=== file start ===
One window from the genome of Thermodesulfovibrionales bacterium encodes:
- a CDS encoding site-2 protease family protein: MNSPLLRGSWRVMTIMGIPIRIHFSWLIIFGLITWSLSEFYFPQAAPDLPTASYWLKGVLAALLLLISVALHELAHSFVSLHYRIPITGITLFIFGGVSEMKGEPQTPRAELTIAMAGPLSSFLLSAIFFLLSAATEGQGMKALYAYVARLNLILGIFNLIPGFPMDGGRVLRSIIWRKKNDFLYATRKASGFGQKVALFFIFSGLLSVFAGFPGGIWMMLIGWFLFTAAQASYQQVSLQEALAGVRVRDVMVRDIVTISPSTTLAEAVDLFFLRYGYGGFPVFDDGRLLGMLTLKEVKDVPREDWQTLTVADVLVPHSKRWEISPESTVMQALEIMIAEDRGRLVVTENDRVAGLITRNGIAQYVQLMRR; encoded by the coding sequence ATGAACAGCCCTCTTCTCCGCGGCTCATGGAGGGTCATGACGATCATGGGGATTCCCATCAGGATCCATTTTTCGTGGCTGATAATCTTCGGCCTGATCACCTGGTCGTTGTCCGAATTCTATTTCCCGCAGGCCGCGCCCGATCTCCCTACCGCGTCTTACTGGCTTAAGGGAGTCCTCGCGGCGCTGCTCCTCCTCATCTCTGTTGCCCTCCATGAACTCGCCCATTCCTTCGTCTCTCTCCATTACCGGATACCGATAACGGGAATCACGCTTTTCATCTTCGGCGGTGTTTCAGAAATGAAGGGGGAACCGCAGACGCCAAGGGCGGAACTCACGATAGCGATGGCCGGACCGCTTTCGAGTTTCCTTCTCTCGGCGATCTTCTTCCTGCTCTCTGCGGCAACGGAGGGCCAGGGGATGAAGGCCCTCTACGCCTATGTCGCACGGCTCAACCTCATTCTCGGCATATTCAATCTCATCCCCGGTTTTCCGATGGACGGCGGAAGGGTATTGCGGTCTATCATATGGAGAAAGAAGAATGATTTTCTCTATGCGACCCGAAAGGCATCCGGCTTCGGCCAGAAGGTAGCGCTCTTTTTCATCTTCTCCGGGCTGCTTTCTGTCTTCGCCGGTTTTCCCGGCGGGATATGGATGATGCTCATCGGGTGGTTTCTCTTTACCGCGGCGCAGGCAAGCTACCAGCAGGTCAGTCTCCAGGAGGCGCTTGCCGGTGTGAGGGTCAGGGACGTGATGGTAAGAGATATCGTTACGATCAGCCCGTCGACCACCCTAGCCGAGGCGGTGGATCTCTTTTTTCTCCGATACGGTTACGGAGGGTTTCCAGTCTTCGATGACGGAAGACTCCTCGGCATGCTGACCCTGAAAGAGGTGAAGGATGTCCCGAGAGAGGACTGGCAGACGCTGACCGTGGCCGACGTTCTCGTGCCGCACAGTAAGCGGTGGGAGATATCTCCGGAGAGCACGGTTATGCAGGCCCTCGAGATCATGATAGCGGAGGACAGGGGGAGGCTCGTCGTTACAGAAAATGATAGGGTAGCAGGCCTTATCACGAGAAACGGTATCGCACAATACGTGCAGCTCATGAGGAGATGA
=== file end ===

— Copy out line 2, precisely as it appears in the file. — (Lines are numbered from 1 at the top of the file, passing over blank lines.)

- a CDS encoding site-2 protease family protein: MNSPLLRGSWRVMTIMGIPIRIHFSWLIIFGLITWSLSEFYFPQAAPDLPTASYWLKGVLAALLLLISVALHELAHSFVSLHYRIPITGITLFIFGGVSEMKGEPQTPRAELTIAMAGPLSSFLLSAIFFLLSAATEGQGMKALYAYVARLNLILGIFNLIPGFPMDGGRVLRSIIWRKKNDFLYATRKASGFGQKVALFFIFSGLLSVFAGFPGGIWMMLIGWFLFTAAQASYQQVSLQEALAGVRVRDVMVRDIVTISPSTTLAEAVDLFFLRYGYGGFPVFDDGRLLGMLTLKEVKDVPREDWQTLTVADVLVPHSKRWEISPESTVMQALEIMIAEDRGRLVVTENDRVAGLITRNGIAQYVQLMRR; encoded by the coding sequence ATGAACAGCCCTCTTCTCCGCGGCTCATGGAGGGTCATGACGATCATGGGGATTCCCATCAGGATCCATTTTTCGTGGCTGATAATCTTCGGCCTGATCACCTGGTCGTTGTCCGAATTCTATTTCCCGCAGGCCGCGCCCGATCTCCCTACCGCGTCTTACTGGCTTAAGGGAGTCCTCGCGGCGCTGCTCCTCCTCATCTCTGTTGCCCTCCATGAACTCGCCCATTCCTTCGTCTCTCTCCATTACCGGATACCGATAACGGGAATCACGCTTTTCATCTTCGGCGGTGTTTCAGAAATGAAGGGGGAACCGCAGACGCCAAGGGCGGAACTCACGATAGCGATGGCCGGACCGCTTTCGAGTTTCCTTCTCTCGGCGATCTTCTTCCTGCTCTCTGCGGCAACGGAGGGCCAGGGGATGAAGGCCCTCTACGCCTATGTCGCACGGCTCAACCTCATTCTCGGCATATTCAATCTCATCCCCGGTTTTCCGATGGACGGCGGAAGGGTATTGCGGTCTATCATATGGAGAAAGAAGAATGATTTTCTCTATGCGACCCGAAAGGCATCCGGCTTCGGCCAGAAGGTAGCGCTCTTTTTCATCTTCTCCGGGCTGCTTTCTGTCTTCGCCGGTTTTCCCGGCGGGATATGGATGATGCTCATCGGGTGGTTTCTCTTTACCGCGGCGCAGGCAAGCTACCAGCAGGTCAGTCTCCAGGAGGCGCTTGCCGGTGTGAGGGTCAGGGACGTGATGGTAAGAGATATCGTTACGATCAGCCCGTCGACCACCCTAGCCGAGGCGGTGGATCTCTTTTTTCTCCGATACGGTTACGGAGGGTTTCCAGTCTTCGATGACGGAAGACTCCTCGGCATGCTGACCCTGAAAGAGGTGAAGGATGTCCCGAGAGAGGACTGGCAGACGCTGACCGTGGCCGACGTTCTCGTGCCGCACAGTAAGCGGTGGGAGATATCTCCGGAGAGCACGGTTATGCAGGCCCTCGAGATCATGATAGCGGAGGACAGGGGGAGGCTCGTCGTTACAGAAAATGATAGGGTAGCAGGCCTTATCACGAGAAACGGTATCGCACAATACGTGCAGCTCATGAGGAGATGA